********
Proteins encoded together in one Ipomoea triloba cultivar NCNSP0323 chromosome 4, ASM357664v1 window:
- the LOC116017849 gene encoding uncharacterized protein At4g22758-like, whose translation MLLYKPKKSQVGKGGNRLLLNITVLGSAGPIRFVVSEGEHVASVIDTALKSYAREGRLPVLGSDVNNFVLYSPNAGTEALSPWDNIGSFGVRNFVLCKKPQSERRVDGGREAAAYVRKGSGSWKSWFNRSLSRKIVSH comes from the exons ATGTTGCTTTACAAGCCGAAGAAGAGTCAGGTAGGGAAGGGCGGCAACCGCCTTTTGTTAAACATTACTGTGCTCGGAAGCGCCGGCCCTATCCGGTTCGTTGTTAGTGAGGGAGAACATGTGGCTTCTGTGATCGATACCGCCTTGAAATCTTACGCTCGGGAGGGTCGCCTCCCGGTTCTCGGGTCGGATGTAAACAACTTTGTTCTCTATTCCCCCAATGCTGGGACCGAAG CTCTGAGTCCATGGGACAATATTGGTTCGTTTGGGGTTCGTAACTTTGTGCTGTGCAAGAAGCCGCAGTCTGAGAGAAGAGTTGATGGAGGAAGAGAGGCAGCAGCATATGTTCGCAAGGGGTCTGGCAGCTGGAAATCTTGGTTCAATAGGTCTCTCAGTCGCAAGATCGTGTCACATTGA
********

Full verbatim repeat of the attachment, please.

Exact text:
Proteins encoded together in one Ipomoea triloba cultivar NCNSP0323 chromosome 4, ASM357664v1 window:
- the LOC116017849 gene encoding uncharacterized protein At4g22758-like, whose translation MLLYKPKKSQVGKGGNRLLLNITVLGSAGPIRFVVSEGEHVASVIDTALKSYAREGRLPVLGSDVNNFVLYSPNAGTEALSPWDNIGSFGVRNFVLCKKPQSERRVDGGREAAAYVRKGSGSWKSWFNRSLSRKIVSH comes from the exons ATGTTGCTTTACAAGCCGAAGAAGAGTCAGGTAGGGAAGGGCGGCAACCGCCTTTTGTTAAACATTACTGTGCTCGGAAGCGCCGGCCCTATCCGGTTCGTTGTTAGTGAGGGAGAACATGTGGCTTCTGTGATCGATACCGCCTTGAAATCTTACGCTCGGGAGGGTCGCCTCCCGGTTCTCGGGTCGGATGTAAACAACTTTGTTCTCTATTCCCCCAATGCTGGGACCGAAG CTCTGAGTCCATGGGACAATATTGGTTCGTTTGGGGTTCGTAACTTTGTGCTGTGCAAGAAGCCGCAGTCTGAGAGAAGAGTTGATGGAGGAAGAGAGGCAGCAGCATATGTTCGCAAGGGGTCTGGCAGCTGGAAATCTTGGTTCAATAGGTCTCTCAGTCGCAAGATCGTGTCACATTGA